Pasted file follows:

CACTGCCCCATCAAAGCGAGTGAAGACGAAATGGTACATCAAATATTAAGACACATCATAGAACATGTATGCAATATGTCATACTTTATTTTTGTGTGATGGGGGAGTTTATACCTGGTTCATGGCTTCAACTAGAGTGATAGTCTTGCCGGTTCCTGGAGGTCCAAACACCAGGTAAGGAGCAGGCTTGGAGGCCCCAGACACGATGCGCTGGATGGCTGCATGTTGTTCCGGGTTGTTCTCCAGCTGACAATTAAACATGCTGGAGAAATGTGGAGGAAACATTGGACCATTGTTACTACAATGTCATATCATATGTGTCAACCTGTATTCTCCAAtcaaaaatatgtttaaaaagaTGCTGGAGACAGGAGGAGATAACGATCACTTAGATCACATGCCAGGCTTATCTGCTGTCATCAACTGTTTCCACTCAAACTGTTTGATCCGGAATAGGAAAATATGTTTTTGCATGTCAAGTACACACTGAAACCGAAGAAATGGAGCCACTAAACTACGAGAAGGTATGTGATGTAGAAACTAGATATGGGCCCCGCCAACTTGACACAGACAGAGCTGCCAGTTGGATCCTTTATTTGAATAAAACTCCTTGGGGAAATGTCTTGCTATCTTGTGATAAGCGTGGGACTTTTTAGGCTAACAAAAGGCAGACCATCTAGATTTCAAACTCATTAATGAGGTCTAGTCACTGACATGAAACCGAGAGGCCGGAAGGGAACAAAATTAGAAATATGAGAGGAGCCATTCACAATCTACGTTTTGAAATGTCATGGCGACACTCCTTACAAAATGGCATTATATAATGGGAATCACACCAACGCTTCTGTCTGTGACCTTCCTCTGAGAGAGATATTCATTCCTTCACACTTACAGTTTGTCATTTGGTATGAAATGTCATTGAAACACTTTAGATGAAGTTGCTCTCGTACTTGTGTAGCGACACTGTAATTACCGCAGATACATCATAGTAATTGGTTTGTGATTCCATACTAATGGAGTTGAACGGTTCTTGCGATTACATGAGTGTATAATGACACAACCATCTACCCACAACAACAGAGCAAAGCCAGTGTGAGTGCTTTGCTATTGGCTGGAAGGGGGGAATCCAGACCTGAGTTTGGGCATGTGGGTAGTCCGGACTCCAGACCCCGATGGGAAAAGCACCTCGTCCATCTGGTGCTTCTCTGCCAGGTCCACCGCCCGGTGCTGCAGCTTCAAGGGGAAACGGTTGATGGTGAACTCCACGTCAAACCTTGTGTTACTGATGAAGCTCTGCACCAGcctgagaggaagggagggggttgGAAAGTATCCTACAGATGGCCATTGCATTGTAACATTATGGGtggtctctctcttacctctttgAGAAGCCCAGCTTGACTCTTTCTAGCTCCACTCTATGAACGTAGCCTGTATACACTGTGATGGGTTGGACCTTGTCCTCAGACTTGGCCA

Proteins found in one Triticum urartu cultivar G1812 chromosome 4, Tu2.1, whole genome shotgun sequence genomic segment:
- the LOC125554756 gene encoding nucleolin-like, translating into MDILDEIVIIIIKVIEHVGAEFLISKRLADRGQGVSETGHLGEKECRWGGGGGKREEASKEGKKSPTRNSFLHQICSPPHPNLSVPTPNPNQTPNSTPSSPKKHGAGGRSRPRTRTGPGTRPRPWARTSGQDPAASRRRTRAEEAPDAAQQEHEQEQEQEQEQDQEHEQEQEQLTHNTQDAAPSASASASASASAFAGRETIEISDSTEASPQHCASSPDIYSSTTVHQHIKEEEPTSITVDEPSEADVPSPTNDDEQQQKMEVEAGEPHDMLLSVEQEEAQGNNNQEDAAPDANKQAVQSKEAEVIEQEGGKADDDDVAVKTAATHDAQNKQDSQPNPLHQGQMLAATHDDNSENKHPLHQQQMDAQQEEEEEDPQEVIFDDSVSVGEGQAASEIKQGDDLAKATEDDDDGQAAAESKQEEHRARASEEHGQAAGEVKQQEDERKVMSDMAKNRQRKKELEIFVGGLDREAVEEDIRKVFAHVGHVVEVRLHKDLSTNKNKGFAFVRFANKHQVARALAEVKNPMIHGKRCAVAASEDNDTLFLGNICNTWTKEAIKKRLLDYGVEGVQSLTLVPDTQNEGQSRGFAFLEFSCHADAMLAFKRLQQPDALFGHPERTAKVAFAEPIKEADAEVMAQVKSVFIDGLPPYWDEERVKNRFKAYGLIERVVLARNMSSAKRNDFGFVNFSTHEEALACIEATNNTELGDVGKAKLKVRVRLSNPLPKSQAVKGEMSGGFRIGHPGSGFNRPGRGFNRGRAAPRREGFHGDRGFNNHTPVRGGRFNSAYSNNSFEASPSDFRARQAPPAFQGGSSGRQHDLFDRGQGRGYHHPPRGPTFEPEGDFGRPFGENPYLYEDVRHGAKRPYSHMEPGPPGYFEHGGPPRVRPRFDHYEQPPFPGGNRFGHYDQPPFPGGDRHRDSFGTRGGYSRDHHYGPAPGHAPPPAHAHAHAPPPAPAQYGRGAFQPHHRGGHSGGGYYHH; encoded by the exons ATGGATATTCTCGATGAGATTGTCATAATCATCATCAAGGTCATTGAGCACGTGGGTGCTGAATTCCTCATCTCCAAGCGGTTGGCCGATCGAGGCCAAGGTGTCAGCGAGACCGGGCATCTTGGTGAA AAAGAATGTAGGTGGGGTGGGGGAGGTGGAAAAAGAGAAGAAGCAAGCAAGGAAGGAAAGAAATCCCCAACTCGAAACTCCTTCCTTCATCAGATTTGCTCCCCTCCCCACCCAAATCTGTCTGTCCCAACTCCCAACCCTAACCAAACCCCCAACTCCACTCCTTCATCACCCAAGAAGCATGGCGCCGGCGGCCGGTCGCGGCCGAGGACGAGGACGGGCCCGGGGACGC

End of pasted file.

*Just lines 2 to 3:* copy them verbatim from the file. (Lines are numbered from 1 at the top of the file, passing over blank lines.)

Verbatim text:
Proteins found in one Triticum urartu cultivar G1812 chromosome 4, Tu2.1, whole genome shotgun sequence genomic segment:
- the LOC125554756 gene encoding nucleolin-like, translating into MDILDEIVIIIIKVIEHVGAEFLISKRLADRGQGVSETGHLGEKECRWGGGGGKREEASKEGKKSPTRNSFLHQICSPPHPNLSVPTPNPNQTPNSTPSSPKKHGAGGRSRPRTRTGPGTRPRPWARTSGQDPAASRRRTRAEEAPDAAQQEHEQEQEQEQEQDQEHEQEQEQLTHNTQDAAPSASASASASASAFAGRETIEISDSTEASPQHCASSPDIYSSTTVHQHIKEEEPTSITVDEPSEADVPSPTNDDEQQQKMEVEAGEPHDMLLSVEQEEAQGNNNQEDAAPDANKQAVQSKEAEVIEQEGGKADDDDVAVKTAATHDAQNKQDSQPNPLHQGQMLAATHDDNSENKHPLHQQQMDAQQEEEEEDPQEVIFDDSVSVGEGQAASEIKQGDDLAKATEDDDDGQAAAESKQEEHRARASEEHGQAAGEVKQQEDERKVMSDMAKNRQRKKELEIFVGGLDREAVEEDIRKVFAHVGHVVEVRLHKDLSTNKNKGFAFVRFANKHQVARALAEVKNPMIHGKRCAVAASEDNDTLFLGNICNTWTKEAIKKRLLDYGVEGVQSLTLVPDTQNEGQSRGFAFLEFSCHADAMLAFKRLQQPDALFGHPERTAKVAFAEPIKEADAEVMAQVKSVFIDGLPPYWDEERVKNRFKAYGLIERVVLARNMSSAKRNDFGFVNFSTHEEALACIEATNNTELGDVGKAKLKVRVRLSNPLPKSQAVKGEMSGGFRIGHPGSGFNRPGRGFNRGRAAPRREGFHGDRGFNNHTPVRGGRFNSAYSNNSFEASPSDFRARQAPPAFQGGSSGRQHDLFDRGQGRGYHHPPRGPTFEPEGDFGRPFGENPYLYEDVRHGAKRPYSHMEPGPPGYFEHGGPPRVRPRFDHYEQPPFPGGNRFGHYDQPPFPGGDRHRDSFGTRGGYSRDHHYGPAPGHAPPPAHAHAHAPPPAPAQYGRGAFQPHHRGGHSGGGYYHH; encoded by the exons ATGGATATTCTCGATGAGATTGTCATAATCATCATCAAGGTCATTGAGCACGTGGGTGCTGAATTCCTCATCTCCAAGCGGTTGGCCGATCGAGGCCAAGGTGTCAGCGAGACCGGGCATCTTGGTGAA AAAGAATGTAGGTGGGGTGGGGGAGGTGGAAAAAGAGAAGAAGCAAGCAAGGAAGGAAAGAAATCCCCAACTCGAAACTCCTTCCTTCATCAGATTTGCTCCCCTCCCCACCCAAATCTGTCTGTCCCAACTCCCAACCCTAACCAAACCCCCAACTCCACTCCTTCATCACCCAAGAAGCATGGCGCCGGCGGCCGGTCGCGGCCGAGGACGAGGACGGGCCCGGGGACGC